Racism continues to blight Scottish education and ethnic minority pupils are calling for school lessons that directly tackle the country’s role in episodes such as slavery, according to a report.

Wide-ranging concerns are outlined in research that looks at how the teaching profession can be diversified and urges training providers to engage proactively with curricular “decolonisation”.

The approach, which involves a reconsideration of what children learn so it includes marginalised histories, voices and experiences, has become increasingly prominent thanks to the Black Lives Matter movement.

But some critics say it amounts to censorship and “sanitisation”.

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The new report, which was produced by a group of national education experts, also says a huge amount of work remains to be done to make teaching truly representative and warns many councils are failing to engage sufficiently with the issue.

Scotland has a target of recruiting at least four per cent of the workforce from visible minority ethnic backgrounds by 2030.

“Racism continues to be experienced by Black and minority ethnic people in Scotland across all aspects of society, including education,” the document states.

“Educators and leaders at all levels of the system need to approach racism as a structural issue and not just at a personal level (that is about individuals ‘getting on’ or being excluded).

“There is a need to become actively anti-racist. Becoming anti-racist means acknowledging that racism exists, even when we do not immediately see it or understand it in our individual contexts.”

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The working group, which was chaired by Professor Rowena Arshad, also noted there was growing demand for an evaluation of what gets taught in the classroom.

Its report states: “Scotland’s Black and minority ethnic young people are asking for teachers of all stages of education to have the confidence to deliver a curriculum that is anti-racist.

“In addition, they want a curriculum that does not avoid discussions about Scotland’s historical role in empire, colonialism and transatlantic slavery.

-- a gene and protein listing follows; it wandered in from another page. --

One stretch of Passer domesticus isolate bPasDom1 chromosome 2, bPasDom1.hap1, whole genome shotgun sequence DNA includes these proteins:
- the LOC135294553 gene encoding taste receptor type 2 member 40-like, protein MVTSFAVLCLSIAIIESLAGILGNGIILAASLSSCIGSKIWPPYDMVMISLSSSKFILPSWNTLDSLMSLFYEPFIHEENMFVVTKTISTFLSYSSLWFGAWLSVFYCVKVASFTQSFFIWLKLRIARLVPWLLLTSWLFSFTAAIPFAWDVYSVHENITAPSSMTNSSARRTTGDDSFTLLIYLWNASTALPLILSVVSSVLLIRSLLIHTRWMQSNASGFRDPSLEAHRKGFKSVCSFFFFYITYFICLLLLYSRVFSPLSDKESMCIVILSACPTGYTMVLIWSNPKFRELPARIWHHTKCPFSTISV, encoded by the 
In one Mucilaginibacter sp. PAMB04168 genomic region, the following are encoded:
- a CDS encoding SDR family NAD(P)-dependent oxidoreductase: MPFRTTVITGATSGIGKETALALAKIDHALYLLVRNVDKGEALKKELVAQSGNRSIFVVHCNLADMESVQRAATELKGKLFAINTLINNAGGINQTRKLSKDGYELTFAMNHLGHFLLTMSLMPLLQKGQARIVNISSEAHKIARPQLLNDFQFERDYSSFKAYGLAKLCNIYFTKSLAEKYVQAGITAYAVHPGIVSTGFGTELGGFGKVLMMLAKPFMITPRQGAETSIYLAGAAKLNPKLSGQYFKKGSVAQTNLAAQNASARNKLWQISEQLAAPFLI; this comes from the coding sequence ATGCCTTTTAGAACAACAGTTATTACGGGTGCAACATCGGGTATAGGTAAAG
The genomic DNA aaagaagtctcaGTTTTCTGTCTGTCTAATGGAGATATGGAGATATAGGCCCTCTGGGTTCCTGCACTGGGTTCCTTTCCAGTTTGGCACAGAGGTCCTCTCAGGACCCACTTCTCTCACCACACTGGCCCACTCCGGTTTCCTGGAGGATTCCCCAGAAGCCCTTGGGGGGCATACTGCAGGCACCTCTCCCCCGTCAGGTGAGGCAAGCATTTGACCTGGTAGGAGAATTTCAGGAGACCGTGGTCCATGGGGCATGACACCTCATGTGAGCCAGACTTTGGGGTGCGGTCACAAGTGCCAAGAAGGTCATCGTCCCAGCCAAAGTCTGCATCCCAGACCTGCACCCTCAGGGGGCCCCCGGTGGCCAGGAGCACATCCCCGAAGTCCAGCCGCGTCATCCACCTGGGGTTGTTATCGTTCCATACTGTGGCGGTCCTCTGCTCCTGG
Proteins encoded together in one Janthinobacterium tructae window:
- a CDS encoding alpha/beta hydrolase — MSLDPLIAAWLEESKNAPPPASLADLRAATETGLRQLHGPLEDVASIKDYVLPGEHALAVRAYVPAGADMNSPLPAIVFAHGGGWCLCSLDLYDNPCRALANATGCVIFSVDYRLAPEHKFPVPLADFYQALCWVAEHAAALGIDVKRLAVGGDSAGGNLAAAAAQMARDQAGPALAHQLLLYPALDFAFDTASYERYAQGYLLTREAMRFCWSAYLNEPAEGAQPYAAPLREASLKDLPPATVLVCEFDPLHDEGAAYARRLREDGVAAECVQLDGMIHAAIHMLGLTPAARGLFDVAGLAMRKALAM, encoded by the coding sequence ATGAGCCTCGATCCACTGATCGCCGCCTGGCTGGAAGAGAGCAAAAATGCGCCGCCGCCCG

“There is also a call for the contributions of Scotland’s diverse communities, past and present, to be better reflected in the curriculum.

“This places immediate responsibility on those engaged in teacher preparation, such as Initial Teacher Education [ITE] providers and those providing continued professional learning, to graduate teachers who are racially literate and not ‘race’ evasive.

“ITE providers’ commitment and action to anti-racist and culturally responsive education for all student teachers is key. ITE needs to engage proactively with concepts like ‘decolonising the curriculum’ and what that means for each subject area and for each stage, thereby employing pedagogy as a tool for confronting injustice and promoting equality.”

HeraldScotland: Education Secretary John Swinney.Education Secretary John Swinney.

Another key theme is the evolution of racism so it becomes less overt and instead emerges through everyday “microaggressions” and unconscious bias.

Senior staff will have to become much better at recognising and tackling such tendencies, the report warns.

Its publication comes after education bosses in Edinburgh indicated that they would look at curricular changes following pupil complaints about racist language from teachers at five schools.

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Council officer Lorna French said there were “incidents of a lack of sensitivity when teaching the curriculum, which led to racist incidents taking place and that is the part of the issue which does connect to decolonising the curriculum”.

A Government spokesman said: “Our Programme for Government sets out our ambition to better enable our children and young people to learn about Scotland’s colonial and slavery history and the real need today to challenge racism.

“Following extensive stakeholder engagement a new programme of work which builds on existing activity to address race inequality in education has been developed. It will consider curriculum reform, racism and racist bullying in schools, Initial Teacher Education and Professional Learning and Leadership, as well as a focus on increasing the diversity of the teaching workforce.”